Before addressing themes in Romeo and Juliet, it is important to define exactly what I mean by theme. Often theme refers to the overriding message an author tries to convey through his or her work. For this article, however, theme refers to a unifying idea that is a recurrent element in a literary or artistic work. The following sections answer the question: What are the five major themes of Romeo and Juliet?
Love v. Lust
Romeo and Juliet is considered by most to be a love story, but are the lovers' actions motivated by love or lust?
- Romeo pines over Rosaline as the play begins and he complains, “She’ll not be hit with Cupid’s arrow. She hath Dian’s wit, / And, in strong proof of chastity well armed.” (I, i, 199-201). The mythological allusions to Cupid, the Roman god of (physical) love, and Diana, the Roman goddess of chastity, allude more to hormonal acceleration than true feelings of love.
- Romeo’s “love” for Juliet is love at first sight (I, v, 43-52), more a sign of infatuation than love. He loves her, in fact, based solely on her beauty before even meeting her. The same is true for Juliet.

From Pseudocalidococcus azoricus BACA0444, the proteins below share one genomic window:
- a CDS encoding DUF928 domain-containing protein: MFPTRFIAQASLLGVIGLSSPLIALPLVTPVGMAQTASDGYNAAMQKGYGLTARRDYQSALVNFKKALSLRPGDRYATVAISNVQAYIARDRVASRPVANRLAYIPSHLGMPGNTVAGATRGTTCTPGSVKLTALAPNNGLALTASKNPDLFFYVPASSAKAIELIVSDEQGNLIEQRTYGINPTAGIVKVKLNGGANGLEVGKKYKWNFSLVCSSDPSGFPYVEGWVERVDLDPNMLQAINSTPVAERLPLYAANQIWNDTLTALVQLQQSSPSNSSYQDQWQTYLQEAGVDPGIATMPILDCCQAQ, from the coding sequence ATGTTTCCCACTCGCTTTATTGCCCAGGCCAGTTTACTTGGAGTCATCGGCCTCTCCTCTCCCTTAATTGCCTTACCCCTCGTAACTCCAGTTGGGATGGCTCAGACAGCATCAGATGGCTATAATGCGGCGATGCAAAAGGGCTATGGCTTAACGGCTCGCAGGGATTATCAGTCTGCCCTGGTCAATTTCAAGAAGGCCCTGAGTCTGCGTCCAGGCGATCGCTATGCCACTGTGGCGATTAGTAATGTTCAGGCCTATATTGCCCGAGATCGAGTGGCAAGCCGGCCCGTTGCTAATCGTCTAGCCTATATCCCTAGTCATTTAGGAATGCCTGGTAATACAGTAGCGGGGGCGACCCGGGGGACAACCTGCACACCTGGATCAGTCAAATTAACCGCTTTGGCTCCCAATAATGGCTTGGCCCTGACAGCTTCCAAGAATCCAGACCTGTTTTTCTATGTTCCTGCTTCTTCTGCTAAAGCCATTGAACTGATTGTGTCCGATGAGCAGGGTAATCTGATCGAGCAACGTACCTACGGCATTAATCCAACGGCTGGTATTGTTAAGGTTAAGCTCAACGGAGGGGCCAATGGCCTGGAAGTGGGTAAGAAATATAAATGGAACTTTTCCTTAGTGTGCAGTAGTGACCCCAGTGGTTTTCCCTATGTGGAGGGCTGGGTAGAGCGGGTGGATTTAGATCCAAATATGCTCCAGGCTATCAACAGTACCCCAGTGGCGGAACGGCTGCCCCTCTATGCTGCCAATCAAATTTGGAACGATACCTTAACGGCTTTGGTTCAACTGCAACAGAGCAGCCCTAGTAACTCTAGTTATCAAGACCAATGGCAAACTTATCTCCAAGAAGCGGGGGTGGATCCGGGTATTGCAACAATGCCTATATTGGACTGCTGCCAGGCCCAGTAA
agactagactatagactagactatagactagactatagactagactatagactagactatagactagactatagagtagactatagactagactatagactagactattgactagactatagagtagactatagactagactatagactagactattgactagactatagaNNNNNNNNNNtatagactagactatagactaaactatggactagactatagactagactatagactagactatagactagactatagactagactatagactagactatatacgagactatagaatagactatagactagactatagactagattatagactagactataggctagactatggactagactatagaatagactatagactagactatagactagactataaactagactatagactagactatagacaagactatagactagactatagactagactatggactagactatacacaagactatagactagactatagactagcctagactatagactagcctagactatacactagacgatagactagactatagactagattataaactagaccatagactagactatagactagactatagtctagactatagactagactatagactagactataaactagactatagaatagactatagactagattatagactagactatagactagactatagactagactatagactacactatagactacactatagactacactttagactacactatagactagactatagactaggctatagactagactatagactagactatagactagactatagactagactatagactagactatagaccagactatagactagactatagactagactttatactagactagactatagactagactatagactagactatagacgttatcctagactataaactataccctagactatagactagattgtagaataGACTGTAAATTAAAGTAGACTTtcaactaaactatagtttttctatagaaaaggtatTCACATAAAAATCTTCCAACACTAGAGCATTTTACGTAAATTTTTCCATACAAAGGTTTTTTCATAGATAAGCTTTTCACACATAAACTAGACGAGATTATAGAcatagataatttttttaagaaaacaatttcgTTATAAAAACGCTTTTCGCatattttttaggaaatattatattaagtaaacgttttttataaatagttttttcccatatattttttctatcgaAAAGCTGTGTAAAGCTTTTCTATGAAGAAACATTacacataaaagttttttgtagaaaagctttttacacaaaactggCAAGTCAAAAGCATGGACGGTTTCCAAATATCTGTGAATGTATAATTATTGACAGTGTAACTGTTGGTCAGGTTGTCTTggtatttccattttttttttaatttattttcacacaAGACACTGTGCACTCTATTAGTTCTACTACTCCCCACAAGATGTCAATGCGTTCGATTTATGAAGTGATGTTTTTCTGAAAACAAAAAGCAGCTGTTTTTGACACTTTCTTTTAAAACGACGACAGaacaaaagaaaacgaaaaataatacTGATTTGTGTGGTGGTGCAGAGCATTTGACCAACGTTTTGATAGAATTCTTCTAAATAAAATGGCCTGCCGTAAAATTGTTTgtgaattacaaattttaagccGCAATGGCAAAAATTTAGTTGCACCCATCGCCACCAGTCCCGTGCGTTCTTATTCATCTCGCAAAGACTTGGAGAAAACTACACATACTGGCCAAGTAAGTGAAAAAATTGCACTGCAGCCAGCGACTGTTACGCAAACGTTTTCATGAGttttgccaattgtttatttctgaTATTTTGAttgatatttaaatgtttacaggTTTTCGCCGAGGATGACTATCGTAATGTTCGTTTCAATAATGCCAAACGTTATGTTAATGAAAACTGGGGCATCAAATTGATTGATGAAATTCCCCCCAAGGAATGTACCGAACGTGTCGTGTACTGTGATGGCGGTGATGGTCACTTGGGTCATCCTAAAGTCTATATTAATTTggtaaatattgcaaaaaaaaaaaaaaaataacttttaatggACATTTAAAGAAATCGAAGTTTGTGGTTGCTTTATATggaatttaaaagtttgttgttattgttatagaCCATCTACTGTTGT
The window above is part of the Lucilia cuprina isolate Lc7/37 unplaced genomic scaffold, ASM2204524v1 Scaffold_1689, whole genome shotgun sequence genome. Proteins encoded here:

- In Act II, scene 2, Romeo and Juliet agree to marriage. They’ve known each other for a little over an hour. And you wonder why fathers with beautiful daughters go bald?
- Both Romeo and Juliet act rashly–they marry quickly and they react quickly. Love is patient. Lust is always in a hurry.
The Role of Fate
The chorus begins the play by calling Romeo and Juliet “star-crossed lovers” (Prologue, line 6), but does fate or poor decisions cause their death?